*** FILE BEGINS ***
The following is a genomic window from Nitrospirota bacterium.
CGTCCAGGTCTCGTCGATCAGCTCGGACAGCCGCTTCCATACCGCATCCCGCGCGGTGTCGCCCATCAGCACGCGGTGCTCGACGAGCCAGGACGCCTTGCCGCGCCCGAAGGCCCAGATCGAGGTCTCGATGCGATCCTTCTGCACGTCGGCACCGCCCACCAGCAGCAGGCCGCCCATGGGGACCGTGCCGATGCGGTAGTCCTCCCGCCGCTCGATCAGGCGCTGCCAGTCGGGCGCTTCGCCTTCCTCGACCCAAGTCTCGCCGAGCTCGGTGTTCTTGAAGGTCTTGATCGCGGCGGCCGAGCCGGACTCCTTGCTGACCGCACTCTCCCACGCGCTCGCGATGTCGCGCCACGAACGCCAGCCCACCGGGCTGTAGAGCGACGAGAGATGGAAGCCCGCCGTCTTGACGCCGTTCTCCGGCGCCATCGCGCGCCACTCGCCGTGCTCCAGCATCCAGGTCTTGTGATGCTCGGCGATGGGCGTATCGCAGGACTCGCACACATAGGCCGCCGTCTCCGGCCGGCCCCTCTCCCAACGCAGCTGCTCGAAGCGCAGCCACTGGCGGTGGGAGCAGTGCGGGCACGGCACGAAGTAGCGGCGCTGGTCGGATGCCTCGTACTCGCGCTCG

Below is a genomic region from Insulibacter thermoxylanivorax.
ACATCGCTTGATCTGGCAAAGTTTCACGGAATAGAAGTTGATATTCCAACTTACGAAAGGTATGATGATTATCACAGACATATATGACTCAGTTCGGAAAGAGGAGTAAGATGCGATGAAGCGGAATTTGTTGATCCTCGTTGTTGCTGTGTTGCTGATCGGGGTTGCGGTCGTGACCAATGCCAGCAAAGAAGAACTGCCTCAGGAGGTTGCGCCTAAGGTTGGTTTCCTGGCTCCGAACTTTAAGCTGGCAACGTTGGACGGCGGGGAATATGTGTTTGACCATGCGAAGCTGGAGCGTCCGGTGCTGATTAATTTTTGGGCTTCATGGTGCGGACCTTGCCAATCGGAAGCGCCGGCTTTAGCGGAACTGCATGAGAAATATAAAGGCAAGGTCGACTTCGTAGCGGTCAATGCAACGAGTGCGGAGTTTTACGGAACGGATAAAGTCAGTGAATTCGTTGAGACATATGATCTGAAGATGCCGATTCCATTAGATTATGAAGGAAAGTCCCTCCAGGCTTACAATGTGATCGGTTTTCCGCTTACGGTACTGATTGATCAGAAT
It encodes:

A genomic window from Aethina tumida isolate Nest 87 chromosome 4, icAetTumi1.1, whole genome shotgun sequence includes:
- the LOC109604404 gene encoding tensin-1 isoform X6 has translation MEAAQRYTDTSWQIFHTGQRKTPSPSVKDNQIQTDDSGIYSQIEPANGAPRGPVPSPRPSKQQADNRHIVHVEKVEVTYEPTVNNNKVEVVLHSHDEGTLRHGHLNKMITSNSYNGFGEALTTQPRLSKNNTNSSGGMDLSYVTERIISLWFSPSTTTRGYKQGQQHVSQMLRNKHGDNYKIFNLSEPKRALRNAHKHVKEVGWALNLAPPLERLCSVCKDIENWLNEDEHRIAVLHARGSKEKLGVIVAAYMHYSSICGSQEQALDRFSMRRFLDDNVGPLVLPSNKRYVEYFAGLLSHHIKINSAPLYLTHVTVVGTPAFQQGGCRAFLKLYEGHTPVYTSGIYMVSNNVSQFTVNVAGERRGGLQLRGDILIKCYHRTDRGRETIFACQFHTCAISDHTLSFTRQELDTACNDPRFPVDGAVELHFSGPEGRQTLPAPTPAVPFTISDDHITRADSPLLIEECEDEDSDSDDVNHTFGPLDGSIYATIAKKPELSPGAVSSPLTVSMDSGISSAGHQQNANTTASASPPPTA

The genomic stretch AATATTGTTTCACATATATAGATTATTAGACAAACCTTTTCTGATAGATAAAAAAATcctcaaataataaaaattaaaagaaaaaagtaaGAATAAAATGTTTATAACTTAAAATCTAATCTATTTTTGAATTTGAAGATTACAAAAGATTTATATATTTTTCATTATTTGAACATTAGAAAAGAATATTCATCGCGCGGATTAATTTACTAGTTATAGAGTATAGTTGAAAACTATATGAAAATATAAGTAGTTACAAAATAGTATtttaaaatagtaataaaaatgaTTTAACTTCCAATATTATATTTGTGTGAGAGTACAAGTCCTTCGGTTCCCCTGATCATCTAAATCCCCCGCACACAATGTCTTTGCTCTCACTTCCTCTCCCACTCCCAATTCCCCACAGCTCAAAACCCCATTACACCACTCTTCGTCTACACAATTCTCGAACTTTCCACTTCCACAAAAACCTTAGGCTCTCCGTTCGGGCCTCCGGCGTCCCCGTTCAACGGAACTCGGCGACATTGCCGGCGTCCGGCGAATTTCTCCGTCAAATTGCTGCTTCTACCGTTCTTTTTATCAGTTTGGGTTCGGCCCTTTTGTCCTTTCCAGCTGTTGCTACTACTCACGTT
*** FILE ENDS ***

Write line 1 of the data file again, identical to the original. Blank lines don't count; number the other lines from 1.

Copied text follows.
The following is a genomic window from Nitrospirota bacterium.